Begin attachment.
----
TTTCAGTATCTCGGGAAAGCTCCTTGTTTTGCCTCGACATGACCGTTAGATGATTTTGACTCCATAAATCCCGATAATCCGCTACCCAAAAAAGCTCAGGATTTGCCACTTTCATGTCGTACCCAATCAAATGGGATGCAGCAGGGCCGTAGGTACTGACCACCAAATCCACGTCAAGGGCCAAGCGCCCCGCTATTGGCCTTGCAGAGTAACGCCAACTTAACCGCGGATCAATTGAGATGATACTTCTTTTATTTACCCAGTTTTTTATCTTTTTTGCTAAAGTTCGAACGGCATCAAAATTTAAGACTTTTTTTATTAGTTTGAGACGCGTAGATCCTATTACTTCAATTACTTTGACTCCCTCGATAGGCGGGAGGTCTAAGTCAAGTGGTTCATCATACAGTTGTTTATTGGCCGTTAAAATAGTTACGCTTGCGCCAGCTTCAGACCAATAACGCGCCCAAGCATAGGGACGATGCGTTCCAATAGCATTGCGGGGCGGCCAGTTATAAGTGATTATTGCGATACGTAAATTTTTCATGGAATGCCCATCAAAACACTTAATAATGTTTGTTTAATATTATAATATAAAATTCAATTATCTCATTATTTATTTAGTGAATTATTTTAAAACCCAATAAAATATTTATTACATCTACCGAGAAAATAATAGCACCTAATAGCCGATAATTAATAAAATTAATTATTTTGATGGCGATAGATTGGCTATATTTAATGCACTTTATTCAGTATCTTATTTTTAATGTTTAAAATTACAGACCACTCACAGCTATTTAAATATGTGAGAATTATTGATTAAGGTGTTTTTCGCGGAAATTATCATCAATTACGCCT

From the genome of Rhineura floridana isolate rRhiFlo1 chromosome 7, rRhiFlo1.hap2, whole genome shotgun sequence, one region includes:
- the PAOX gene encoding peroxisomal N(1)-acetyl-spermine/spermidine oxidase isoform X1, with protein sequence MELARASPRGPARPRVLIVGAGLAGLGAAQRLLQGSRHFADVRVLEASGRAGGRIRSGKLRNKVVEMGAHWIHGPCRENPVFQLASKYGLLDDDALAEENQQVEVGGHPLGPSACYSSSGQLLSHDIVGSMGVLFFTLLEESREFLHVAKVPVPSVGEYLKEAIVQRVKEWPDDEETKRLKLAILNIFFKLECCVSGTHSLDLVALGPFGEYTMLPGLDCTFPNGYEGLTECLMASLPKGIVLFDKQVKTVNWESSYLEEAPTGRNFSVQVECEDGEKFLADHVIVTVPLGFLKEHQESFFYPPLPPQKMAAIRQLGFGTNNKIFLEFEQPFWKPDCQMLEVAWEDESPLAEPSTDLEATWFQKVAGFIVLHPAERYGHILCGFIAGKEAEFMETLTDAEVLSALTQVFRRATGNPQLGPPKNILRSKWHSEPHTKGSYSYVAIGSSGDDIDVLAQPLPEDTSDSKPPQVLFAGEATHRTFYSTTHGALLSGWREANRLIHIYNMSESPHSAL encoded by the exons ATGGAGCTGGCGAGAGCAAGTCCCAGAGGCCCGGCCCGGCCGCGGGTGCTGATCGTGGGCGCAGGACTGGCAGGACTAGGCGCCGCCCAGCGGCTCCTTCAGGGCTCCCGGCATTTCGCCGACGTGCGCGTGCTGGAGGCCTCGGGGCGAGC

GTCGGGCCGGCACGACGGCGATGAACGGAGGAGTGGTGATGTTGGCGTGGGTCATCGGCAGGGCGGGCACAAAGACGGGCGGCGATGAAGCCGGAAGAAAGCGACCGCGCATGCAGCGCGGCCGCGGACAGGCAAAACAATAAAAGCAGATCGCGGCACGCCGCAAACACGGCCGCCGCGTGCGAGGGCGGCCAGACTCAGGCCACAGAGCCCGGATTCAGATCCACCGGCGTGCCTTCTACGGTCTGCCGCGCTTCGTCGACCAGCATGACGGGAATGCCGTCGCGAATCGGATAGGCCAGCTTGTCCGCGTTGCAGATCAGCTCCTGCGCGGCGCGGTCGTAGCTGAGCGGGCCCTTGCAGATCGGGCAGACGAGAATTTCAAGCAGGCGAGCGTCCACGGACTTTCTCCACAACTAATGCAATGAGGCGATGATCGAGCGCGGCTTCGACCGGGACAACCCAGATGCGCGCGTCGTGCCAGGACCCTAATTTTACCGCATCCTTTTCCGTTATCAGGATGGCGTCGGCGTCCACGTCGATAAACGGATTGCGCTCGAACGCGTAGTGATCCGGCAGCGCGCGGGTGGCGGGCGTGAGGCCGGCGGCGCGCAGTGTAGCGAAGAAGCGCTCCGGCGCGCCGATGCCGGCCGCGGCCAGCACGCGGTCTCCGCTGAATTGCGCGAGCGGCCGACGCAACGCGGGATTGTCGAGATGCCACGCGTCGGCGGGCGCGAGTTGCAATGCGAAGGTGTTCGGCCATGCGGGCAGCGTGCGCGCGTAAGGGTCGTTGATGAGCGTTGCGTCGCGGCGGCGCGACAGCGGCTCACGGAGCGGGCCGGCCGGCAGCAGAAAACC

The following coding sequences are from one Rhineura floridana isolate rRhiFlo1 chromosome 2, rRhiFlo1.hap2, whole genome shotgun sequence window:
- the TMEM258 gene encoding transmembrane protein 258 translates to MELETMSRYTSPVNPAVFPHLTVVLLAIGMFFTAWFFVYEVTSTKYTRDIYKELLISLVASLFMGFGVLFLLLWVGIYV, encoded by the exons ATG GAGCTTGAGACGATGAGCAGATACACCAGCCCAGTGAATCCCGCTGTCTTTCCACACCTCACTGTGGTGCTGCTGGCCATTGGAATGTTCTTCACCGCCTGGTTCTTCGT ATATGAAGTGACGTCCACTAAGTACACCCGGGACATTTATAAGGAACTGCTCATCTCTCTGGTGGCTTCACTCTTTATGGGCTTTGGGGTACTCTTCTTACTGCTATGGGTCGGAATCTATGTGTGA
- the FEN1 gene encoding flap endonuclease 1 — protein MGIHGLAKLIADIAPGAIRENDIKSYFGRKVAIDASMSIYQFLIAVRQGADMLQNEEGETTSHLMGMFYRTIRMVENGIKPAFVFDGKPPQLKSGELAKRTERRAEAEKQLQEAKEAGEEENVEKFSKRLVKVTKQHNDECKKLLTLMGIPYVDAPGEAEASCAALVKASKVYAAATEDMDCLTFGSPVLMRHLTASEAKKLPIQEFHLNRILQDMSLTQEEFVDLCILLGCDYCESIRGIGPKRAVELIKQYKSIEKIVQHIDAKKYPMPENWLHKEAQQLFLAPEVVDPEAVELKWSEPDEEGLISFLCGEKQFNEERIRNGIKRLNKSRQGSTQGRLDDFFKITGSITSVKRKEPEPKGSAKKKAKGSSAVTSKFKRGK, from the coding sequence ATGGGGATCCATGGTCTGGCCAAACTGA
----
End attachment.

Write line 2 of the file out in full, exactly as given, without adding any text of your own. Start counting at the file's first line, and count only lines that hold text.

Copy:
From the genome of Rhineura floridana isolate rRhiFlo1 chromosome 7, rRhiFlo1.hap2, whole genome shotgun sequence, one region includes: